In the first half, Davis was 2/12 from the floor with three turnovers. Green was in his shirt and his head. In the second half, Davis was 8/12 from the floor with zero turnovers. This is what superstar offensive talents can do. Meanwhile, Green was almost as bad on offense as he was good on defense, scoring just 2 points on 0/5 shooting, nearly matching his eight assists with six turnovers. For as many times as he made the Lakers’ defense pay for sending bodies at Steph but using his considerable basketball brain to pick apart the mismatches from there, he forced a pass that had no chance of getting through or dribbled into trouble.

If the Warriors’ recipe for success is similar to that of the Lakers, Steph did his part. Steve Kerr cooked up some side dishes to run Dennis Schroder off the floor late by clearing a side in quasi-transition and letting Curry loose. Vogel eventually responded by pulling Schroder — whose offense is often vital to the L.A. attack — and letting Alex Caruso and Wes Matthews handle the job of harassing Steph. Curry still had 11 points on 4/7 shooting with one turnover in the fourth. He is undefendable. There is nothing any defense can do to ice him. If the Lakers couldn’t do it in a game in which only Wiggins was a consistent threat, no one can do it.

And then there is LeBron.

For someone just returning from injury, his defense was on point. He gets the benefit of no-calls on that end, has his whole career. He takes advantage of that fact by being physical at the rim and when less-than-deft dribblers come within reach. The offense started slow, real slow. In fact, the lack of sizzle from LeBron (6 points on 1/7 shooting in the first half), Davis (5 points on 2/12 shooting at the half) and Schroder (2 points on 1/9 shooting in the first half) was totally alarming. The spacing looked off, there was no rhythm to the attack, there were few easy looks, there looked to be little urgency or trust. It looked like an offense that hasn’t played together much lately!, which of course it hasn’t.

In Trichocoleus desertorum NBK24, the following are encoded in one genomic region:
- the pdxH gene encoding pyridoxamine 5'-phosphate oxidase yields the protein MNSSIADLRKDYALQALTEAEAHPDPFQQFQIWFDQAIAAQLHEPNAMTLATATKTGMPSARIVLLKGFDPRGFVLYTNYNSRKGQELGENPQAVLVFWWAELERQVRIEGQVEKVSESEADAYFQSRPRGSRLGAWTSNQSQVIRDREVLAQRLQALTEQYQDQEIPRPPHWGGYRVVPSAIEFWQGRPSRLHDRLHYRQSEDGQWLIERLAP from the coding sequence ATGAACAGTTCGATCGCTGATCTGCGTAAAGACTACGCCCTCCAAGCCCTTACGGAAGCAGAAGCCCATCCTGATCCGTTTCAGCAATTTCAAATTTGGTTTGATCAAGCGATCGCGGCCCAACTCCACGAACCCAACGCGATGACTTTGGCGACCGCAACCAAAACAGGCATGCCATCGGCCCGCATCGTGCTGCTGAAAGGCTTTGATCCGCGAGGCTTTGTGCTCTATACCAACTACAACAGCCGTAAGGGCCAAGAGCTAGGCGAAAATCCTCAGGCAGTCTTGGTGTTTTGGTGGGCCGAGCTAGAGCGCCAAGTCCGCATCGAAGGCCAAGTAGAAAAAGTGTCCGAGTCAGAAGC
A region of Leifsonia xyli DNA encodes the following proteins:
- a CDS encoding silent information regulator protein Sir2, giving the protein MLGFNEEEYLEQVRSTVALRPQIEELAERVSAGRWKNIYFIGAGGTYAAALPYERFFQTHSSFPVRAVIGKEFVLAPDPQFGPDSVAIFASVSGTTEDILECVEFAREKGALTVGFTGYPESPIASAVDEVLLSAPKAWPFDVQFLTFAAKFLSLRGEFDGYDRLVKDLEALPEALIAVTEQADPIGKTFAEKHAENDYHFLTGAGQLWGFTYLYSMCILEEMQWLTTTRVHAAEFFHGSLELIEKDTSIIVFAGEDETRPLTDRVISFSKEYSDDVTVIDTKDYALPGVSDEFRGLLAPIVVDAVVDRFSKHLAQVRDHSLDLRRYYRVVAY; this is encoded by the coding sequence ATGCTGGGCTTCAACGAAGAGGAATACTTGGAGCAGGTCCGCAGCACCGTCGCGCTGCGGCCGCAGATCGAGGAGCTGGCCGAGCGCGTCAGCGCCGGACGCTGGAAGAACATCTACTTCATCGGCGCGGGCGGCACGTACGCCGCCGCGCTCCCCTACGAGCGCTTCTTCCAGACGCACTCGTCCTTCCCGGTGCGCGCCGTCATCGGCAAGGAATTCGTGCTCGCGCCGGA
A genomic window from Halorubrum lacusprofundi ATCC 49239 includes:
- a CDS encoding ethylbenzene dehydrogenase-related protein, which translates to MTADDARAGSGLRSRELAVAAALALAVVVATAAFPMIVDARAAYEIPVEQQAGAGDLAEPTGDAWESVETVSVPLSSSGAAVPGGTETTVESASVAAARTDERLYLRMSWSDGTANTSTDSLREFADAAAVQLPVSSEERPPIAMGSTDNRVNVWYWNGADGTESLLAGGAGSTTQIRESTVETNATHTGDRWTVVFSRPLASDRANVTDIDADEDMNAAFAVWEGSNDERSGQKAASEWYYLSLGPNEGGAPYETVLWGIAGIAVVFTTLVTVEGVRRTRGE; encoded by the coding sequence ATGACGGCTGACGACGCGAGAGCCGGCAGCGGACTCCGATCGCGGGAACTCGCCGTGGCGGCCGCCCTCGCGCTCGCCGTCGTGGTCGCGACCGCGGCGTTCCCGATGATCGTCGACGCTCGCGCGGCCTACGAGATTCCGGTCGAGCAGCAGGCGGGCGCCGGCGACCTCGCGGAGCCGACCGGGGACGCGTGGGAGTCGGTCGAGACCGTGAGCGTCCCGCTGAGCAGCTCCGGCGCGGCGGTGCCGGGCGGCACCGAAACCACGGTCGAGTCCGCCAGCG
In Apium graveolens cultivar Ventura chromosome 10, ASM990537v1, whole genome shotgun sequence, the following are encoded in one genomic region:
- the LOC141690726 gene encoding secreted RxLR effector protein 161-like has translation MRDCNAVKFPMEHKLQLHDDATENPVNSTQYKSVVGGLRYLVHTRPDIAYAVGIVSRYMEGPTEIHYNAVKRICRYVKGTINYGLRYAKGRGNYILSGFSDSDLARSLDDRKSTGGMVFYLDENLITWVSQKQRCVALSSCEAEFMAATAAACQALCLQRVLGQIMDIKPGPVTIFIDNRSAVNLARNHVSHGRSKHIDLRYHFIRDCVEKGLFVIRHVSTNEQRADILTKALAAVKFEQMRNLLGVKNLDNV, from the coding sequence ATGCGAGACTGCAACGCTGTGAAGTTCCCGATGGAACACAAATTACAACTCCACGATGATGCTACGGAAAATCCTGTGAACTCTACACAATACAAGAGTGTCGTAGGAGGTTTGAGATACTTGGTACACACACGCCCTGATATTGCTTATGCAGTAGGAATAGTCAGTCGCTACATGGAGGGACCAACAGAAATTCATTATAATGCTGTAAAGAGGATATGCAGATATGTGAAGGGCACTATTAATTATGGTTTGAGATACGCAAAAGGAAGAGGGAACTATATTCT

LeBron of course came alive late because this is LeBron, this is a playoff game no matter what the NBA says, this is the bright lights and the attention and it’s Steph Curry and the Warriors on the other side of the ball, this is a chance for another historic feat, to rise from the hated and amazing play-in tournament to the NBA championship maybe, this is legend-making, this is mythology development, this is lore-building and you can’t hit a game-winner if your team is already ahead can you?